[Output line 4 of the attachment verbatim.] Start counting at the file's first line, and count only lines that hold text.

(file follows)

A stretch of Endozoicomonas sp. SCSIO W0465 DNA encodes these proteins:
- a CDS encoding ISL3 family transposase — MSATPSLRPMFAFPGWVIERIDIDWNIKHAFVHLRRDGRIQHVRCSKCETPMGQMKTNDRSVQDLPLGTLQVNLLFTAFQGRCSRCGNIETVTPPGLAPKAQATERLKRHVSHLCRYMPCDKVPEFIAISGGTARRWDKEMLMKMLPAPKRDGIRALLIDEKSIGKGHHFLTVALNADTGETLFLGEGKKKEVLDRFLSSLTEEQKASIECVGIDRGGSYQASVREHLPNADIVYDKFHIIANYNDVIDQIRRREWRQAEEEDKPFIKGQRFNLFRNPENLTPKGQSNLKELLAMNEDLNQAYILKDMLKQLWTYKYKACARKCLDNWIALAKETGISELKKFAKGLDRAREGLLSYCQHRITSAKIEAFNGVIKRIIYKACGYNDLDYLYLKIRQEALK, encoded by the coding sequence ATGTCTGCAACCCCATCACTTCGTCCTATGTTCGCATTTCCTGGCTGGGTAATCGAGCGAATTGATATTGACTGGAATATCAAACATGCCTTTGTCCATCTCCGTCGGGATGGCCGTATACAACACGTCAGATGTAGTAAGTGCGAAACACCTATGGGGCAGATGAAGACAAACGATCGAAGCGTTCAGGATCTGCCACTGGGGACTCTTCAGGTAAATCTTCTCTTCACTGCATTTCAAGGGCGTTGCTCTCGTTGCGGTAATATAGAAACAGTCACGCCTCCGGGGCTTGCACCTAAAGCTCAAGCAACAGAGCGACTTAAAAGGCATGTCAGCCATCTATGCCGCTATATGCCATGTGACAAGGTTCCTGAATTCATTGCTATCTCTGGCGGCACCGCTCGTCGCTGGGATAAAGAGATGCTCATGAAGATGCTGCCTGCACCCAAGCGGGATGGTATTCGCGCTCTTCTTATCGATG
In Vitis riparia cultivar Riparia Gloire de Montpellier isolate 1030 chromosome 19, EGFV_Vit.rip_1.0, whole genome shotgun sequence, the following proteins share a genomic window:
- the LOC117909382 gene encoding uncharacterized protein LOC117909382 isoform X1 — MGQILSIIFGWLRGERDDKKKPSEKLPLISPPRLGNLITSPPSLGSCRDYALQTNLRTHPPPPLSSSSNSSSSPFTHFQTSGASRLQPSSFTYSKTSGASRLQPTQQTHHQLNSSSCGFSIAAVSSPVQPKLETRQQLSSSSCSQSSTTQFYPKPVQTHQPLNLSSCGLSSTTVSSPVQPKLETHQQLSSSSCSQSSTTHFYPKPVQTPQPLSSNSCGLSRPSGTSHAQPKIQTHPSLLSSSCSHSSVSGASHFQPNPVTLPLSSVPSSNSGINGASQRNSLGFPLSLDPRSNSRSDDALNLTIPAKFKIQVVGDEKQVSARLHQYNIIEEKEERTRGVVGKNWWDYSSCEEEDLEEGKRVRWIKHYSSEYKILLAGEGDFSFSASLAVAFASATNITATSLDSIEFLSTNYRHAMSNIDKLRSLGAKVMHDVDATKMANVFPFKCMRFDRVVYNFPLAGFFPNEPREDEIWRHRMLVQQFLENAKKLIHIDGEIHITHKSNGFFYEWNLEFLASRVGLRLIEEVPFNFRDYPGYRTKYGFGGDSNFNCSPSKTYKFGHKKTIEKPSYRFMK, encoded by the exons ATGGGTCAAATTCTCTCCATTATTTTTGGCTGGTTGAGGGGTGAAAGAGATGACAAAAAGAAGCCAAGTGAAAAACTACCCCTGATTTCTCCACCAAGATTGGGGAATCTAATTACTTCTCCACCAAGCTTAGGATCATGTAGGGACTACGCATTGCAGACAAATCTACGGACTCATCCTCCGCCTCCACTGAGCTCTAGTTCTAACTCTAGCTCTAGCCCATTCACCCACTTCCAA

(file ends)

- the LOC117909382 gene encoding uncharacterized protein LOC117909382 isoform X1 — MGQILSIIFGWLRGERDDKKKPSEKLPLISPPRLGNLITSPPSLGSCRDYALQTNLRTHPPPPLSSSSNSSSSPFTHFQTSGASRLQPSSFTYSKTSGASRLQPTQQTHHQLNSSSCGFSIAAVSSPVQPKLETRQQLSSSSCSQSSTTQFYPKPVQTHQPLNLSSCGLSSTTVSSPVQPKLETHQQLSSSSCSQSSTTHFYPKPVQTPQPLSSNSCGLSRPSGTSHAQPKIQTHPSLLSSSCSHSSVSGASHFQPNPVTLPLSSVPSSNSGINGASQRNSLGFPLSLDPRSNSRSDDALNLTIPAKFKIQVVGDEKQVSARLHQYNIIEEKEERTRGVVGKNWWDYSSCEEEDLEEGKRVRWIKHYSSEYKILLAGEGDFSFSASLAVAFASATNITATSLDSIEFLSTNYRHAMSNIDKLRSLGAKVMHDVDATKMANVFPFKCMRFDRVVYNFPLAGFFPNEPREDEIWRHRMLVQQFLENAKKLIHIDGEIHITHKSNGFFYEWNLEFLASRVGLRLIEEVPFNFRDYPGYRTKYGFGGDSNFNCSPSKTYKFGHKKTIEKPSYRFMK, encoded by the exons ATGGGTCAAATTCTCTCCATTATTTTTGGCTGGTTGAGGGGTGAAAGAGATGACAAAAAGAAGCCAAGTGAAAAACTACCCCTGATTTCTCCACCAAGATTGGGGAATCTAATTACTTCTCCACCAAGCTTAGGATCATGTAGGGACTACGCATTGCAGACAAATCTACGGACTCATCCTCCGCCTCCACTGAGCTCTAGTTCTAACTCTAGCTCTAGCCCATTCACCCACTTCCAA